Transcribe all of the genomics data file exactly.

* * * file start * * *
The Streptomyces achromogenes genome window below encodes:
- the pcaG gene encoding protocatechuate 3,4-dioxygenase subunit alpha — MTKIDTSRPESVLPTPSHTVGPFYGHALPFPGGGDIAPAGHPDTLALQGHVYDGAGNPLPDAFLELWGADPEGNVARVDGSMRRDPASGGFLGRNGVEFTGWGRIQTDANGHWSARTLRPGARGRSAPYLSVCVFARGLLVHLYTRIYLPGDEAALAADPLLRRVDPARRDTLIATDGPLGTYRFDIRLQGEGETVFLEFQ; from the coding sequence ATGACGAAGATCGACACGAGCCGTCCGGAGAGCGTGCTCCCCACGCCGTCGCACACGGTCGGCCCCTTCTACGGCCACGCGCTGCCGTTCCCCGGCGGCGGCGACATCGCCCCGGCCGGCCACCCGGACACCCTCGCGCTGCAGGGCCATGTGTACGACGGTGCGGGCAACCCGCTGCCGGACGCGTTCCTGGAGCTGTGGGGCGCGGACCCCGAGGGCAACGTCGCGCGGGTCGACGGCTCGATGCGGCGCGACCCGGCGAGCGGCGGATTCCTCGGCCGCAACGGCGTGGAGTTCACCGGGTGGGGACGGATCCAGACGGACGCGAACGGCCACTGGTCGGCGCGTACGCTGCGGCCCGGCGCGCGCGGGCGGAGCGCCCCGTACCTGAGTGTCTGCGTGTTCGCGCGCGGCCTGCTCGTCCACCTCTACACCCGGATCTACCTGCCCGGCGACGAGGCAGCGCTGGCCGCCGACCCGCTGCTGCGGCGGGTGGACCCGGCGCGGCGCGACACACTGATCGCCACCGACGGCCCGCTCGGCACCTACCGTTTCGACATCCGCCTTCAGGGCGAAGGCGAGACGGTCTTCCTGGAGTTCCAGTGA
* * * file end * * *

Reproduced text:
The Streptomyces achromogenes genome window below encodes:
- the pcaG gene encoding protocatechuate 3,4-dioxygenase subunit alpha — MTKIDTSRPESVLPTPSHTVGPFYGHALPFPGGGDIAPAGHPDTLALQGHVYDGAGNPLPDAFLELWGADPEGNVARVDGSMRRDPASGGFLGRNGVEFTGWGRIQTDANGHWSARTLRPGARGRSAPYLSVCVFARGLLVHLYTRIYLPGDEAALAADPLLRRVDPARRDTLIATDGPLGTYRFDIRLQGEGETVFLEFQ; from the coding sequence ATGACGAAGATCGACACGAGCCGTCCGGAGAGCGTGCTCCCCACGCCGTCGCACACGGTCGGCCCCTTCTACGGCCACGCGCTGCCGTTCCCCGGCGGCGGCGACATCGCCCCGGCCGGCCACCCGGACACCCTCGCGCTGCAGGGCCATGTGTACGACGGTGCGGGCAACCCGCTGCCGGACGCGTTCCTGGAGCTGTGGGGCGCGGACCCCGAGGGCAACGTCGCGCGGGTCGACGGCTCGATGCGGCGCGACCCGGCGAGCGGCGGATTCCTCGGCCGCAACGGCGTGGAGTTCACCGGGTGGGGACGGATCCAGACGGACGCGAACGGCCACTGGTCGGCGCGTACGCTGCGGCCCGGCGCGCGCGGGCGGAGCGCCCCGTACCTGAGTGTCTGCGTGTTCGCGCGCGGCCTGCTCGTCCACCTCTACACCCGGATCTACCTGCCCGGCGACGAGGCAGCGCTGGCCGCCGACCCGCTGCTGCGGCGGGTGGACCCGGCGCGGCGCGACACACTGATCGCCACCGACGGCCCGCTCGGCACCTACCGTTTCGACATCCGCCTTCAGGGCGAAGGCGAGACGGTCTTCCTGGAGTTCCAGTGA